The third, and feels like the final, book in Beckett’s Eden series. Daughter of Eden takes place so far into Eden’s future that the earlier characters have firmly passed into mythology. He also still has something to say about human nature,and our need to believe in something. Through the characters he introduces he frames religious wars as the ridiculous ideas that they are,
But no one else looked at it that way. How can you ask if the story is true or not, if you’re in the story yourself?
I find it interesting that for the last two books he has focussed on female characters, with the surrounding male characters being two-dimensional at best. The women avoid the nurturing trap as well, and instead are powerful characters who have ambitions and leadership skills, despite the way that the society created on Eden has limited them. And the importance of the relationships between those women is central to this world.
I liked how the story was brought full circle without taking the easy escape. Of course Earth would eventually return, but how that was resolved was imaginative.
Alderman’s The Power well-deserves its place in the Bailey’s Shorlist. An Atwood-style utopian/dystopian future. I did though have a little less respect for the Atwood quote on the front cover when the acknowledgements make it clear that she mentored Alderman. I’m very keen for writers in a genre to mentor upcoming writers, but then providing public feedback seems misleading.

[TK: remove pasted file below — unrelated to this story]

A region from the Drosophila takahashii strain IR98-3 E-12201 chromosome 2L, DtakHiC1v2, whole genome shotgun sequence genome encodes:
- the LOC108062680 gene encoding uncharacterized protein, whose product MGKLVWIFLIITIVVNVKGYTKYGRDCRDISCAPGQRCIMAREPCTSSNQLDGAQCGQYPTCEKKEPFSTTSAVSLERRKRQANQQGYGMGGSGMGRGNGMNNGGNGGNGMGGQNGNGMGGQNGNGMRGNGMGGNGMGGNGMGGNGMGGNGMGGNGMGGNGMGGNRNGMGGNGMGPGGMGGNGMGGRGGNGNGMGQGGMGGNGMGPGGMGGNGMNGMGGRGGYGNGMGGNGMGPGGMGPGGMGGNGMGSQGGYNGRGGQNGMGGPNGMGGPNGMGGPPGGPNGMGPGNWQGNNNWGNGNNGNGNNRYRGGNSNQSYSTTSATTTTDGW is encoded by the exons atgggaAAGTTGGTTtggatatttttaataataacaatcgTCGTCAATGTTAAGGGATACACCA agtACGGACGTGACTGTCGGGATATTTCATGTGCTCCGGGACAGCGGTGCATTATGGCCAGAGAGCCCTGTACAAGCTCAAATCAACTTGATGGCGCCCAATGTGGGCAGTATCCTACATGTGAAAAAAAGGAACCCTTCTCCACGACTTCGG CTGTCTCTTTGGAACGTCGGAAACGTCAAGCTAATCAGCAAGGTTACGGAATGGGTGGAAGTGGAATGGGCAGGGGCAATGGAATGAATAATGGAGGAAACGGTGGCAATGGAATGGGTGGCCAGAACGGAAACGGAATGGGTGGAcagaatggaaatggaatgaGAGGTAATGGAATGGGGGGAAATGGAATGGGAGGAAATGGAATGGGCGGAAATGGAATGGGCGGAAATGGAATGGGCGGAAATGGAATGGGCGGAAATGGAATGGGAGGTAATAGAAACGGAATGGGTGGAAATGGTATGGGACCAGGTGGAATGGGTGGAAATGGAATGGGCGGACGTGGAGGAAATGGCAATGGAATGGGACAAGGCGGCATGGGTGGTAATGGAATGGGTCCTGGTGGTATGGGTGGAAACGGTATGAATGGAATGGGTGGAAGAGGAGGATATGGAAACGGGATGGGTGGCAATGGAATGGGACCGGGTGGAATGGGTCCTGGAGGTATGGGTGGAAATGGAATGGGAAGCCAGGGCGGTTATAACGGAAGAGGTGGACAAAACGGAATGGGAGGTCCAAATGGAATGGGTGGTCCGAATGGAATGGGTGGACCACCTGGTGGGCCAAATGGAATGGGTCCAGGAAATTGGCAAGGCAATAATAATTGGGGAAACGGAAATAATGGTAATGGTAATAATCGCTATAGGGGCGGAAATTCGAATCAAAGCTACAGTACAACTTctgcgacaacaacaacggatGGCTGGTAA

Onto the book though: I like the concept, a reversal of all gender-based power. It places misogyny into context, whilst questioning just how much is due to essential shared human nature, with the flipping of the power merely changing who abused it.
I found the introductory letters confusing, until I read the epilogue letters as well, at which point the whole story clicked into much clearer context. The setting of the main book is a near-future science fiction, in which all women have gained a new life and death power. We follow four characters, and see how the changing world shapes them. Each central character is given depth, and has their own voice throughout. Their stories twist together and apart through this, done perfectly smoothly.
A must-read, and my favourite so far to win the Baileys, although as a science fiction fan I may be biased!
Is anyone else reading from the shortlist?
Mother of Eden follows on from Dark Eden, but the characters in the former have now passed into mythology. Instead we are facing another round of social change and world development as different communities via for resources, space and ownership of their creator history.
Its set with a young woman who has barely been exposed to this wider world moving out to become part of a less innocent community, and the change this triggers across all of humanity.
Without revealing what happens, it is a story of politics, intrigue, dreams and sexism. It explores what we know against what we think we know, and how myths can be started and spread. Plus there is suspense and a battle between different factions.
Well worth reading if you enjoy far-future science fiction.